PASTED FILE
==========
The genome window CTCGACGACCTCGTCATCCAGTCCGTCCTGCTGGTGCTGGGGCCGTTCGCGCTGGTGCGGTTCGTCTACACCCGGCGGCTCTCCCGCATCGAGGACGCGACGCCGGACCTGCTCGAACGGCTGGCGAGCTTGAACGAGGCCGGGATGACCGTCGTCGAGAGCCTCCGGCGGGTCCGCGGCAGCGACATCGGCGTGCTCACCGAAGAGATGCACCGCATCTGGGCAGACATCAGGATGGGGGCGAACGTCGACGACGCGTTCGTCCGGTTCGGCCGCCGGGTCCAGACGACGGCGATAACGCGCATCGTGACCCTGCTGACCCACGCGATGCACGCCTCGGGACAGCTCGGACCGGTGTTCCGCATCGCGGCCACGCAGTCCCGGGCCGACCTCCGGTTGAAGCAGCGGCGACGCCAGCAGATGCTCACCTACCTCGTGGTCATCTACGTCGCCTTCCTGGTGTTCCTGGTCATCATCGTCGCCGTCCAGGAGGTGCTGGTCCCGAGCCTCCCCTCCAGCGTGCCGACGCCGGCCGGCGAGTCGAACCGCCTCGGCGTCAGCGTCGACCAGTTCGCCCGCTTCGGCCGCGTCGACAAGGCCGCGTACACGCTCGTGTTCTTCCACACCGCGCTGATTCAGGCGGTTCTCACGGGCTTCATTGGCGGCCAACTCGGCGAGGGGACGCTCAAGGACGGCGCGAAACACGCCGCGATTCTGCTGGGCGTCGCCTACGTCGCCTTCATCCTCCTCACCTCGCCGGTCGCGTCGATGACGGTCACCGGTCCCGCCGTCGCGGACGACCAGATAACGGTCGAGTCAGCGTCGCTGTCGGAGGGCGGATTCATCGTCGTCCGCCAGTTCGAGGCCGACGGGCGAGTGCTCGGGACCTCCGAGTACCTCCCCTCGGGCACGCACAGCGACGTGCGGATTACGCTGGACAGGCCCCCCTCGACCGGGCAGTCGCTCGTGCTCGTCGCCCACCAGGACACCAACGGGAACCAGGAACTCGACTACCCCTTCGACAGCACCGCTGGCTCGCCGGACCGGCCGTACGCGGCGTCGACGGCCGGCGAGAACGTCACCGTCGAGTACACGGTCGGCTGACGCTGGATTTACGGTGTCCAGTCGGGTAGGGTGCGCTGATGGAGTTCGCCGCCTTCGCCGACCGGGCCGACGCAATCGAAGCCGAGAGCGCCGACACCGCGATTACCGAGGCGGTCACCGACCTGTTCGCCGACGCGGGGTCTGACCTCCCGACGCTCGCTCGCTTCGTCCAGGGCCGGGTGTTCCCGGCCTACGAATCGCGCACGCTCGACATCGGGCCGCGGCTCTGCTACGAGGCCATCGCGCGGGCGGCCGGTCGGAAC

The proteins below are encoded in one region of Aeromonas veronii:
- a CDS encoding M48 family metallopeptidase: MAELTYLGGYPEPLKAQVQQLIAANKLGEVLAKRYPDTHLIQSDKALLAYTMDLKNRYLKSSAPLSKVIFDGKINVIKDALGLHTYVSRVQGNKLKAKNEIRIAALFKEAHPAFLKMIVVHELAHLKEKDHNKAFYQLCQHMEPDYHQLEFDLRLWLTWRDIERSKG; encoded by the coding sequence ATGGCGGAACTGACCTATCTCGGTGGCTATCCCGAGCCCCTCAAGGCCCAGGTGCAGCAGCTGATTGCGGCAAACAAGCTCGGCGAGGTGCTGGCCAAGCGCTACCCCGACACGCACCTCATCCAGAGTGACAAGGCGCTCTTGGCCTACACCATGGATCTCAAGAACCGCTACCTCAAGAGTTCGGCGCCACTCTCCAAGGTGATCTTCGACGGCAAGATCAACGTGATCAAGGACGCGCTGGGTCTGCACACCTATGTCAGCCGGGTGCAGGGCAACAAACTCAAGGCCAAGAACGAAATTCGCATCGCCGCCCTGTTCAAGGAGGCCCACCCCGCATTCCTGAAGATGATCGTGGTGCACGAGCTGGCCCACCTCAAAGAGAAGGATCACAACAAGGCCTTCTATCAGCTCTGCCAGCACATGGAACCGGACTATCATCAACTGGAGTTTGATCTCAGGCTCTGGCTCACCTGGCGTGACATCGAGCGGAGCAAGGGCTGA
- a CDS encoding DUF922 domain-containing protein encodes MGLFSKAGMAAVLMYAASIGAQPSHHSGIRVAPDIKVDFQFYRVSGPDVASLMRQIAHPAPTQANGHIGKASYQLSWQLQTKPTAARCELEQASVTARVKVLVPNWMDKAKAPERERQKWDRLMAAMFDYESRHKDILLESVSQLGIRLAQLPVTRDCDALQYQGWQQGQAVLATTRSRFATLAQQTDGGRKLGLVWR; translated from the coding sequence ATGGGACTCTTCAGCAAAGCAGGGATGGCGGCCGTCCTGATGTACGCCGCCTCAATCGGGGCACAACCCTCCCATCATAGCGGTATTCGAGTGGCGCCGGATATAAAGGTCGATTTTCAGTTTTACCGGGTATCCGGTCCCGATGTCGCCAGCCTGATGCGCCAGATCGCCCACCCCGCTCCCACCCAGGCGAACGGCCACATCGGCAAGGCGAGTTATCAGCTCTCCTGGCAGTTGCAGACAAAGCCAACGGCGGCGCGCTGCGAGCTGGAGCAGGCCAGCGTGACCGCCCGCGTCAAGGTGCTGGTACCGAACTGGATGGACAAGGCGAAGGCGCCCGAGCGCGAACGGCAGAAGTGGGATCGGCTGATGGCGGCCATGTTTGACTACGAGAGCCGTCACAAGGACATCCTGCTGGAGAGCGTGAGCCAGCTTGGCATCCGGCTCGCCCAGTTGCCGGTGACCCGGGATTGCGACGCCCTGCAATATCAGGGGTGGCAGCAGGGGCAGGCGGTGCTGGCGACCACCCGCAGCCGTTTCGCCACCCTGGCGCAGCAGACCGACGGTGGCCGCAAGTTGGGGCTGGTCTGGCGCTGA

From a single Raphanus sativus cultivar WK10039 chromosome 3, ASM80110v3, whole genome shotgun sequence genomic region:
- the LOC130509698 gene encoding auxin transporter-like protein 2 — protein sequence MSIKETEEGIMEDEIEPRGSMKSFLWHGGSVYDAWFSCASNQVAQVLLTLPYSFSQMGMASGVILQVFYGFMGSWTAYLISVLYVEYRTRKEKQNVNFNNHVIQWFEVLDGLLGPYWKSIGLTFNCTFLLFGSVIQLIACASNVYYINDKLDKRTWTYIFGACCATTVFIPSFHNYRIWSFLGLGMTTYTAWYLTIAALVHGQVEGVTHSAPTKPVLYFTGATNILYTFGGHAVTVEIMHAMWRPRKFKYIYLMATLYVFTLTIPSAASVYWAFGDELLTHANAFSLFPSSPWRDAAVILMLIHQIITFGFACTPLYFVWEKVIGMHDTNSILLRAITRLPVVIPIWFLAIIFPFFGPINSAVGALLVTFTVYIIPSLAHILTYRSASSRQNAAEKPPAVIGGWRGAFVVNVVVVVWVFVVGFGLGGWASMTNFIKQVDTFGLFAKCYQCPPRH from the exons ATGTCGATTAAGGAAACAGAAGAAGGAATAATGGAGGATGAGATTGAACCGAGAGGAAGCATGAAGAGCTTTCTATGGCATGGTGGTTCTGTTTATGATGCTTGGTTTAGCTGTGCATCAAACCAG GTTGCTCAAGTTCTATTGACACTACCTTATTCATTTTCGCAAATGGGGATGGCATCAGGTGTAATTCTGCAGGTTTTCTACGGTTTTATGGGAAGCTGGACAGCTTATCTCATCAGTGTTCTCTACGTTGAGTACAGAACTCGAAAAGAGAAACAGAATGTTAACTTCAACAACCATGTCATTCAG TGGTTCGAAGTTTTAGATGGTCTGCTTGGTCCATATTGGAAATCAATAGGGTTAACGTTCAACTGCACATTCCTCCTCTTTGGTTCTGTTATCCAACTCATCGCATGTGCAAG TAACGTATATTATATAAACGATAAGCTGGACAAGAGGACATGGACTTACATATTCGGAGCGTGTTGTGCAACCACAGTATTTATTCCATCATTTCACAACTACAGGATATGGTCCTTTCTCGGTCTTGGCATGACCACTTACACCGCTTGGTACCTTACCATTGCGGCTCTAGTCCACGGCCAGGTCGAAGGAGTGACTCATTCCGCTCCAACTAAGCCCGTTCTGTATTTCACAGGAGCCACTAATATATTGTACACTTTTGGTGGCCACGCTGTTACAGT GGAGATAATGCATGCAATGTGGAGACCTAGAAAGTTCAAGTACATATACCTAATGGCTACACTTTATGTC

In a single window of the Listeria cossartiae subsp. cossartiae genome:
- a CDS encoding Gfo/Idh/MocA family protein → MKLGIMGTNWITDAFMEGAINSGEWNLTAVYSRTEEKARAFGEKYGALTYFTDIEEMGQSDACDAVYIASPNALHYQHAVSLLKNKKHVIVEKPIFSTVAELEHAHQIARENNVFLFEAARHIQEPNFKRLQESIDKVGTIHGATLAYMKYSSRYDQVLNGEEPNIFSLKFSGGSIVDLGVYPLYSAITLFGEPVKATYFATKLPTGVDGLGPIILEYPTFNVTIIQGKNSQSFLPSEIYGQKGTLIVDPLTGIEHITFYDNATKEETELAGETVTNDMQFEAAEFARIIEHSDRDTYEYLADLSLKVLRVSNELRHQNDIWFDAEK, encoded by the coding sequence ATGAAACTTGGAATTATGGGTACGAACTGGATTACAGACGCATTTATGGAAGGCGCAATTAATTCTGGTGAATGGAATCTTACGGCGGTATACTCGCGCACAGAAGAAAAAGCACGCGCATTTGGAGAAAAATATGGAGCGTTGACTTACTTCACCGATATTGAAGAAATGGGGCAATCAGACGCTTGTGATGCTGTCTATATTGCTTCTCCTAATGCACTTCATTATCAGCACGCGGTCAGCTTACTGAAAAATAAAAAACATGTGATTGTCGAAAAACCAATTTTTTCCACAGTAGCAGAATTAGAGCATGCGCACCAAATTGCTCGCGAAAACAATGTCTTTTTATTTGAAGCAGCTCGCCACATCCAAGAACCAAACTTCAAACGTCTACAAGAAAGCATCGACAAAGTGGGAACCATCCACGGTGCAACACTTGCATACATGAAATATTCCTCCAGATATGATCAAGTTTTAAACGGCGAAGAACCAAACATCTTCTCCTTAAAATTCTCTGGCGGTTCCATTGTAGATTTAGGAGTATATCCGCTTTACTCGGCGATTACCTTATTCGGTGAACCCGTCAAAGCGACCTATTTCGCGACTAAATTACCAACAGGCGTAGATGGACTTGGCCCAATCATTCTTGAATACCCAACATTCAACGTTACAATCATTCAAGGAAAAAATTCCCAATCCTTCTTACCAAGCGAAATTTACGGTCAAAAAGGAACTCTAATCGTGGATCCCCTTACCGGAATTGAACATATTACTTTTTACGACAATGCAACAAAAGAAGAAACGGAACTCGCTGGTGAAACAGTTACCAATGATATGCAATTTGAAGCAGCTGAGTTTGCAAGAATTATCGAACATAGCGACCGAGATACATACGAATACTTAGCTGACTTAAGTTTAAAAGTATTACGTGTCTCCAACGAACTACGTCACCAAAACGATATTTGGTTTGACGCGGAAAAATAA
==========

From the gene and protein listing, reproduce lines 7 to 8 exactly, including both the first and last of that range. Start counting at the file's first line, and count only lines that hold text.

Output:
In a single window of the Listeria cossartiae subsp. cossartiae genome:
- a CDS encoding Gfo/Idh/MocA family protein → MKLGIMGTNWITDAFMEGAINSGEWNLTAVYSRTEEKARAFGEKYGALTYFTDIEEMGQSDACDAVYIASPNALHYQHAVSLLKNKKHVIVEKPIFSTVAELEHAHQIARENNVFLFEAARHIQEPNFKRLQESIDKVGTIHGATLAYMKYSSRYDQVLNGEEPNIFSLKFSGGSIVDLGVYPLYSAITLFGEPVKATYFATKLPTGVDGLGPIILEYPTFNVTIIQGKNSQSFLPSEIYGQKGTLIVDPLTGIEHITFYDNATKEETELAGETVTNDMQFEAAEFARIIEHSDRDTYEYLADLSLKVLRVSNELRHQNDIWFDAEK, encoded by the coding sequence ATGAAACTTGGAATTATGGGTACGAACTGGATTACAGACGCATTTATGGAAGGCGCAATTAATTCTGGTGAATGGAATCTTACGGCGGTATACTCGCGCACAGAAGAAAAAGCACGCGCATTTGGAGAAAAATATGGAGCGTTGACTTACTTCACCGATATTGAAGAAATGGGGCAATCAGACGCTTGTGATGCTGTCTATATTGCTTCTCCTAATGCACTTCATTATCAGCACGCGGTCAGCTTACTGAAAAATAAAAAACATGTGATTGTCGAAAAACCAATTTTTTCCACAGTAGCAGAATTAGAGCATGCGCACCAAATTGCTCGCGAAAACAATGTCTTTTTATTTGAAGCAGCTCGCCACATCCAAGAACCAAACTTCAAACGTCTACAAGAAAGCATCGACAAAGTGGGAACCATCCACGGTGCAACACTTGCATACATGAAATATTCCTCCAGATATGATCAAGTTTTAAACGGCGAAGAACCAAACATCTTCTCCTTAAAATTCTCTGGCGGTTCCATTGTAGATTTAGGAGTATATCCGCTTTACTCGGCGATTACCTTATTCGGTGAACCCGTCAAAGCGACCTATTTCGCGACTAAATTACCAACAGGCGTAGATGGACTTGGCCCAATCATTCTTGAATACCCAACATTCAACGTTACAATCATTCAAGGAAAAAATTCCCAATCCTTCTTACCAAGCGAAATTTACGGTCAAAAAGGAACTCTAATCGTGGATCCCCTTACCGGAATTGAACATATTACTTTTTACGACAATGCAACAAAAGAAGAAACGGAACTCGCTGGTGAAACAGTTACCAATGATATGCAATTTGAAGCAGCTGAGTTTGCAAGAATTATCGAACATAGCGACCGAGATACATACGAATACTTAGCTGACTTAAGTTTAAAAGTATTACGTGTCTCCAACGAACTACGTCACCAAAACGATATTTGGTTTGACGCGGAAAAATAA